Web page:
Ilbert de Lacy was probably born in Normandy no later than the year 1045, which would make him at least twenty-one years old in 1066. He was still alive in 1090 but had died by the end of the reign of William Rufus who was shot dead in a hunting accident in the year 1100.
That Ilbert and Walter were brothers seems probable as their land in Normandy was subsequently held jointly by their descendants under the Norman tenure of parage where land was divided amongst sons and daughters whilst remaining a single fee. This would mean that both Ilbert and Walter inherited the land from the same father. Their mother was named Emma de Lacy and there is a record of her granting 22 acres of land at Montmain to the nunnery of St Amand. She is described as the mother of Ilbert de Lacy to differentiate her from the abbess whose name was also Emma. This would seem to indicate that Ilbert was the elder of the brothers.
Ilbert and Walter held their lands in Lassy of Odo, bishop of Bayeax – the man responsible for the tapestry. After the Conquest Walter was rewarded with lands in Herefordshire and Gloucestershire and Ilbert received over 150 manors in the west of Yorkshire, ten in Nottinghamshire and four in Lincolnshire. Ilbert built a castle at Pontefract and enclosed it in a park that was eight miles in circumference and from here he administrated his new estates.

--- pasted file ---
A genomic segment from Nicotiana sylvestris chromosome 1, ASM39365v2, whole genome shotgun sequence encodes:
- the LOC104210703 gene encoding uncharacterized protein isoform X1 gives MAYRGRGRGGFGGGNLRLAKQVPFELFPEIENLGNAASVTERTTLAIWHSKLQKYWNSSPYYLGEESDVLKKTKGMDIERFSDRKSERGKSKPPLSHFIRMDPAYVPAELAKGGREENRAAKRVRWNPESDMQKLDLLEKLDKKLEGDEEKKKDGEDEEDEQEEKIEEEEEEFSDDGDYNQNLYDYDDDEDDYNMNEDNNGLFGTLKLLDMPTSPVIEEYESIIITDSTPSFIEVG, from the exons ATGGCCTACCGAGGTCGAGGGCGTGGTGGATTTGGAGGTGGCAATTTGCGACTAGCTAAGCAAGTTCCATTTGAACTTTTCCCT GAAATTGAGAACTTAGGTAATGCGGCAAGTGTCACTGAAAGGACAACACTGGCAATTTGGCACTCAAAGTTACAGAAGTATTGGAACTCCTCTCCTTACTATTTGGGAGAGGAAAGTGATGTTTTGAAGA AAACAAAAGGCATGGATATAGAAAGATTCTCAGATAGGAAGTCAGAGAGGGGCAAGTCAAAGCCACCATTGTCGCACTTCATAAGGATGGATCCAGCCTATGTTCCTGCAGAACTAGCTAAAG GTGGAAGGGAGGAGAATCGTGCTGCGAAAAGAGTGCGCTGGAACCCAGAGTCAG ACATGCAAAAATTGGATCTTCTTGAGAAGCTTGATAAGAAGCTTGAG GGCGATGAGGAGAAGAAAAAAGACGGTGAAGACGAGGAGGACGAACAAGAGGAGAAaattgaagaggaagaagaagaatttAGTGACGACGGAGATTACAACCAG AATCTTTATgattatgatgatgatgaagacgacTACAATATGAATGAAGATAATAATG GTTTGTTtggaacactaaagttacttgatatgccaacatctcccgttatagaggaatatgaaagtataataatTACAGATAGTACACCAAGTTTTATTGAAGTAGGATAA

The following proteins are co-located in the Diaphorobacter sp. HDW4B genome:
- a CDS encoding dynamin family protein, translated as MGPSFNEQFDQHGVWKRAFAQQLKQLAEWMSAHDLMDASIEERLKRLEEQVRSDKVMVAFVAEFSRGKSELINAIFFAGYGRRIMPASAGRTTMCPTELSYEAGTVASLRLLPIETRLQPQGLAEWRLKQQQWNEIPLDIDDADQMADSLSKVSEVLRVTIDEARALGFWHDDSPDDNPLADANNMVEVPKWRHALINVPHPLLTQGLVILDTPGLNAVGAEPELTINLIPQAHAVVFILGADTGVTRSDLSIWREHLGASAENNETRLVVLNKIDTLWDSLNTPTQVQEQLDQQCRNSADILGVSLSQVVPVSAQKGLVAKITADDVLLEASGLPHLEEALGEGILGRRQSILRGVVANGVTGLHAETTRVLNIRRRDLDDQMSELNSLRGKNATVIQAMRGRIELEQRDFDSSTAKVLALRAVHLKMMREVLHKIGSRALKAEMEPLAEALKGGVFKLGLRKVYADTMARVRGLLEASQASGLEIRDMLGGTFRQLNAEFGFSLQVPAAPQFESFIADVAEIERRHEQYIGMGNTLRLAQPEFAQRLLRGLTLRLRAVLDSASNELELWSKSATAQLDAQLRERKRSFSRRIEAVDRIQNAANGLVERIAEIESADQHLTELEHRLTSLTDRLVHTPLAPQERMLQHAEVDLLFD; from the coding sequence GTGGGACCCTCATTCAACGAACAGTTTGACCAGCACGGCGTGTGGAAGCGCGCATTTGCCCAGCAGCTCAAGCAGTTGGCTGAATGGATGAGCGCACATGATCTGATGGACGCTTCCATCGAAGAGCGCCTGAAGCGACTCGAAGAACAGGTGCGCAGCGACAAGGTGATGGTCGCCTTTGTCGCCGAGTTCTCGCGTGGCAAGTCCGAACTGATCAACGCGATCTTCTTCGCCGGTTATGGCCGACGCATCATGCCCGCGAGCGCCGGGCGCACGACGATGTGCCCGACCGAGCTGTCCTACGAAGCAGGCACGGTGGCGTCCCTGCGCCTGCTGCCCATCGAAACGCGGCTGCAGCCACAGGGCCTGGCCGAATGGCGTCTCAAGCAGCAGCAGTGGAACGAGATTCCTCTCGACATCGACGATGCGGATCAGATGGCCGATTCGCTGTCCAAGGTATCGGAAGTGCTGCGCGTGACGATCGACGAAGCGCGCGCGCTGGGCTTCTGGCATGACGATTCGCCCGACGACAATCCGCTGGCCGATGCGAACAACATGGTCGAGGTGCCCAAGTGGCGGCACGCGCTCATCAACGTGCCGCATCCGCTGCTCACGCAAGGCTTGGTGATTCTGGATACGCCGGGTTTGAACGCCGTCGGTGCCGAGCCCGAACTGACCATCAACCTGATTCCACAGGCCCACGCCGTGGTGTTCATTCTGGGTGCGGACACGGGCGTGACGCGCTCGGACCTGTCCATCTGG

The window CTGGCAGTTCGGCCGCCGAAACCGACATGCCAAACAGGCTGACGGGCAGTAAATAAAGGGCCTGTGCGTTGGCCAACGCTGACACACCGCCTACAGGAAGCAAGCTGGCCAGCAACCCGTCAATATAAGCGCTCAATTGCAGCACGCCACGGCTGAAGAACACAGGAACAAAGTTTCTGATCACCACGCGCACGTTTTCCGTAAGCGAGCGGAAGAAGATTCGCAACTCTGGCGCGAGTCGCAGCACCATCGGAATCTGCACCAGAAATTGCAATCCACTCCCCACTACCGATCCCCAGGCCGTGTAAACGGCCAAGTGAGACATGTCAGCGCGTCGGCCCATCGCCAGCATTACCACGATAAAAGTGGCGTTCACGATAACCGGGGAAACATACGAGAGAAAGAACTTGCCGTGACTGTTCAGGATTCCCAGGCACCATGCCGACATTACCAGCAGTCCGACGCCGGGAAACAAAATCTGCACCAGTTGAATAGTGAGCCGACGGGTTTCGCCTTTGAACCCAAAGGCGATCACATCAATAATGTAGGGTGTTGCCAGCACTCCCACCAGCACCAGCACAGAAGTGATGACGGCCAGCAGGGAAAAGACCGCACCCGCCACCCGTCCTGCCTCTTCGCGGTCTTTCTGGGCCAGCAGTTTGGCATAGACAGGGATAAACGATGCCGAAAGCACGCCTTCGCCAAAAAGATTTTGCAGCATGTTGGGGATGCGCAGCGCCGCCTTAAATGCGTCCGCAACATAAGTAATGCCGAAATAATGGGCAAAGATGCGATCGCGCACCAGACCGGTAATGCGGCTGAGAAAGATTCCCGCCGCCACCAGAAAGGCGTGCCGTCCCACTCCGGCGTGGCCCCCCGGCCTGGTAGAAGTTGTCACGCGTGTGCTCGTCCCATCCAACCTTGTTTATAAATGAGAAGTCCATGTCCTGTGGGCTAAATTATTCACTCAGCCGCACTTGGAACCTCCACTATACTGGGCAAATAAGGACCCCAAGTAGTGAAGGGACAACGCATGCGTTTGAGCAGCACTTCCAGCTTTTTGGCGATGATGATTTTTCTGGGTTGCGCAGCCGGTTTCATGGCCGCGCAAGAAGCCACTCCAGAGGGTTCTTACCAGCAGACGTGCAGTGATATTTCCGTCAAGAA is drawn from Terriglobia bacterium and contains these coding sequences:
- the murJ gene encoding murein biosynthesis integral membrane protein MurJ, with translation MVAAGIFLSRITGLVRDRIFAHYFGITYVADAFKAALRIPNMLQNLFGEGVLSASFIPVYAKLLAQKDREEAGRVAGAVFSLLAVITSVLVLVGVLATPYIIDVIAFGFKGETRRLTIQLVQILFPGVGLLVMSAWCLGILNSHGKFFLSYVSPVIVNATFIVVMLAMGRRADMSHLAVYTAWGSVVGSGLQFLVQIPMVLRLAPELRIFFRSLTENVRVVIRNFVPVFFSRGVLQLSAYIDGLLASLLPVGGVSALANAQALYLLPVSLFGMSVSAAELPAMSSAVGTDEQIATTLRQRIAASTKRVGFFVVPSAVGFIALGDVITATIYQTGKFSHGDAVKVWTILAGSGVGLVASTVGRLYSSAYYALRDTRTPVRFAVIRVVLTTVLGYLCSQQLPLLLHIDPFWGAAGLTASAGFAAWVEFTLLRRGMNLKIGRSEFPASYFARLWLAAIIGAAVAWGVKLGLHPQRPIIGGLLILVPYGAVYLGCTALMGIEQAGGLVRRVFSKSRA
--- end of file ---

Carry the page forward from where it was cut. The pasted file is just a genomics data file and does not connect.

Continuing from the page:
Ilbert was married to a woman named Hawise. They had at least two sons – Robert de Lacy who succeeded his father at Pontefract and Hugh de Lacy who died and was buried at La Trinite-du Mont in Rouen (the Abbey of the Holy Trinity) possibly around 1090 when Ilbert de Lacy and his wife granted their manor of Tingewick in Buckinghamshire to that abbey.
Charter of a Norman conqueror recording gift of the manor of Tingewick in Buckinghamshire to the abbey of La Sainte Trinite. Authenticated by the crosses, presumably autographs, of King William Rufus, Ilbert de Lacy, and Hawise, his wife. Ilbert’s seal is attached to the charter (the hole below Hawise’s cross). One of the earliest knightly seals in existence (c. 1090). The scribe is inconsistent in spacing, size of script, and spelling, suggesting lack of familiarity with this type of document. From Michael Clanchy, From Memory to Written Record: England 1066-1307. 2nd ed. Oxford: Blackwell, 1993, plate I.
Other grants made by Ilbert de Lacy were the manor of Hambleton to Selby Abbey (before 1997), the manor of Garforth to St Mary’s Abbey at York and a gift of two pence to Durham Cathedral priory. It is also probable that Ilbert granted permission for one or two hermits to live on land that later became Nostell Priory. He also made a grant to the chapel of St Clement, built within the walls of Pontefract Castle.
Exactly when Ilbert de Lacy died and where he is buried is unknown.